He is a big fan of Stravinsky in general. “You can tell that he is a composer who sits at the piano and composes,” Søndergård said. “He’s looking for sounds, harmonies that trigger him. I’m very much the same. When I started at the academy and was asked to compose as part of my studies, that is what I did. I sat at the piano and found harmonies and sounds that I really loved, and I imagined what kind of instrumental section would play it. Then, a little bit like Prokofiev, I can hear and see that he’s [Stravinsky] a composer of the theater. He really writes for either the dancers or the singers. He’s very attached to combining music with theater, even if it is not necessarily going on the stage.”

Finally, Søndergård wanted to bring along a soloist that he enjoys working with, Francesco Piemontesi, who is making his CSO debut in Beethoven’s Piano Concerto No. 2. The Swiss pianist took third prize at the 2007 Queen Elisabeth Competition in Brussels and was a BBC New Generation Artist in 2009-11. “It’s the way that we communicate musically without words, and, offstage, he is a very warm-hearted, interesting, funny guy,” he said. “I can’t remember how long we have known each other. I think it’s over 10 years. There is just something sometimes, it’s difficult to describe in words, but mainly it’s, of course, a musical link that we feel that we have.”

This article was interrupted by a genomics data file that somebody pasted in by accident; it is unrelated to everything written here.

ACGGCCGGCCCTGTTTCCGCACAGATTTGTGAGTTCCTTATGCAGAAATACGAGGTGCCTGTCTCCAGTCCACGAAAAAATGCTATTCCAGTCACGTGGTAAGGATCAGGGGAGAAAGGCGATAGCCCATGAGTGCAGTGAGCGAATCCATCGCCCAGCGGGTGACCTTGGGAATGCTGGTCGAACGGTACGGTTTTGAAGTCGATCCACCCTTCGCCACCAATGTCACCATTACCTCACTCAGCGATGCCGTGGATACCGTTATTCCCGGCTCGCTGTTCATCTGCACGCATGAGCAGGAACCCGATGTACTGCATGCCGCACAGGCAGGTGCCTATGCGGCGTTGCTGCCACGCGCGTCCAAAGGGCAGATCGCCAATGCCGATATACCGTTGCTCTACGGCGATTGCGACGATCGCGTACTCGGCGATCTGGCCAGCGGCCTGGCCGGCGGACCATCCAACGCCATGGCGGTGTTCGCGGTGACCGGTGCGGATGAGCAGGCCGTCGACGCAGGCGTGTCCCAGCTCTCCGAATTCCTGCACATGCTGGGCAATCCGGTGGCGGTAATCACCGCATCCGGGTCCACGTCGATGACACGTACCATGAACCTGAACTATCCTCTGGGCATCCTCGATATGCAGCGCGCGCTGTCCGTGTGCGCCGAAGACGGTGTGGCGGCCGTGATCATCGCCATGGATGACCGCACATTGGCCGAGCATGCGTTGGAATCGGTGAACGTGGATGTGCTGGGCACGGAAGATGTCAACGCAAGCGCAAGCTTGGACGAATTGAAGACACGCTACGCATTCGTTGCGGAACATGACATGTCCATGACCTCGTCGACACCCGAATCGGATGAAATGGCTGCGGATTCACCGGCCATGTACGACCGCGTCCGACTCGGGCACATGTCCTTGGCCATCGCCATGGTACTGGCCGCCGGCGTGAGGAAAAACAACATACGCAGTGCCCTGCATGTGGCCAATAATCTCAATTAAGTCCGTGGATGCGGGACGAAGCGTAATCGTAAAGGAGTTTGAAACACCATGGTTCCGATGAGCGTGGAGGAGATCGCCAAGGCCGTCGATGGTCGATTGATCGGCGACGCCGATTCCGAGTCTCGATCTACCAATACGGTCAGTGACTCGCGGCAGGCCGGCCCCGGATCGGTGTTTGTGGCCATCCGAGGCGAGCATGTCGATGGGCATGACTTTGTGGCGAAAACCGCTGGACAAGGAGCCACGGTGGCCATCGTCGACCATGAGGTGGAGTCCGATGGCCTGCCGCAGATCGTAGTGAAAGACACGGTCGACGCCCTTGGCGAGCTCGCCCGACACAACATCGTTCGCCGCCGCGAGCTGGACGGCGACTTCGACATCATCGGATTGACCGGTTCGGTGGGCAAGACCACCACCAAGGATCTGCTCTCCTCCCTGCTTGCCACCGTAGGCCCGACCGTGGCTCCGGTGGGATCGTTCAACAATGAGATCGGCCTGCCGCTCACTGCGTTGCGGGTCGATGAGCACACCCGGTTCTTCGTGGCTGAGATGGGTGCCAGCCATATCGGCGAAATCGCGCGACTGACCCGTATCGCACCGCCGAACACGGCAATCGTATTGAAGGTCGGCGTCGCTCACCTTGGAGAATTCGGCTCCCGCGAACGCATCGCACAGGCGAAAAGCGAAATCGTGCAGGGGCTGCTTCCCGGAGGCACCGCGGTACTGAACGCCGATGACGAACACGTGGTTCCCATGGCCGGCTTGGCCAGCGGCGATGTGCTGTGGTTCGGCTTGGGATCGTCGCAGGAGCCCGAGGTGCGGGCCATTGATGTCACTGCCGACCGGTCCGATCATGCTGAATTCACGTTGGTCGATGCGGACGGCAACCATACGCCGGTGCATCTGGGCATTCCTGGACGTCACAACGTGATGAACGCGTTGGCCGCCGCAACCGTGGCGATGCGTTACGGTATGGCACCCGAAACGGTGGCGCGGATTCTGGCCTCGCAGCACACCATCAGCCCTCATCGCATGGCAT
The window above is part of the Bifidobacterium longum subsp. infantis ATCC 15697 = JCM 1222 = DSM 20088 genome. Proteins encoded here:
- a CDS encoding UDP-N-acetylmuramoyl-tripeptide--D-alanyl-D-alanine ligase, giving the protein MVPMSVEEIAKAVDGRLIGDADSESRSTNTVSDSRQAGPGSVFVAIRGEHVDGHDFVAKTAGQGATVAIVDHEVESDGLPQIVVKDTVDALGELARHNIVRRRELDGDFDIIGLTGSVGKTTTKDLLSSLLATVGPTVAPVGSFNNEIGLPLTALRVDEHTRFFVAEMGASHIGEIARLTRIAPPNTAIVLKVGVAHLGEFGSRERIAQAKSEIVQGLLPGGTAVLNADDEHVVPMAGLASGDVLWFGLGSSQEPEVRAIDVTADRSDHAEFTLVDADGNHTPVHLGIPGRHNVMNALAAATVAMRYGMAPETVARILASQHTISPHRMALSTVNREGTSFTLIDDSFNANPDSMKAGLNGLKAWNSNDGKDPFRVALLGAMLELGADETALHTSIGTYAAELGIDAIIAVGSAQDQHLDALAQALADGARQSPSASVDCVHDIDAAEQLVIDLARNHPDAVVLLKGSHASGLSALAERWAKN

“I thought with the Stravinsky and the lighter Beethoven concerto, that would go well in the first half,” Søndergård said of the program for his Chicago Symphony reunion. “Then return to some Scandinavian repertoire with them. I really look forward to that.”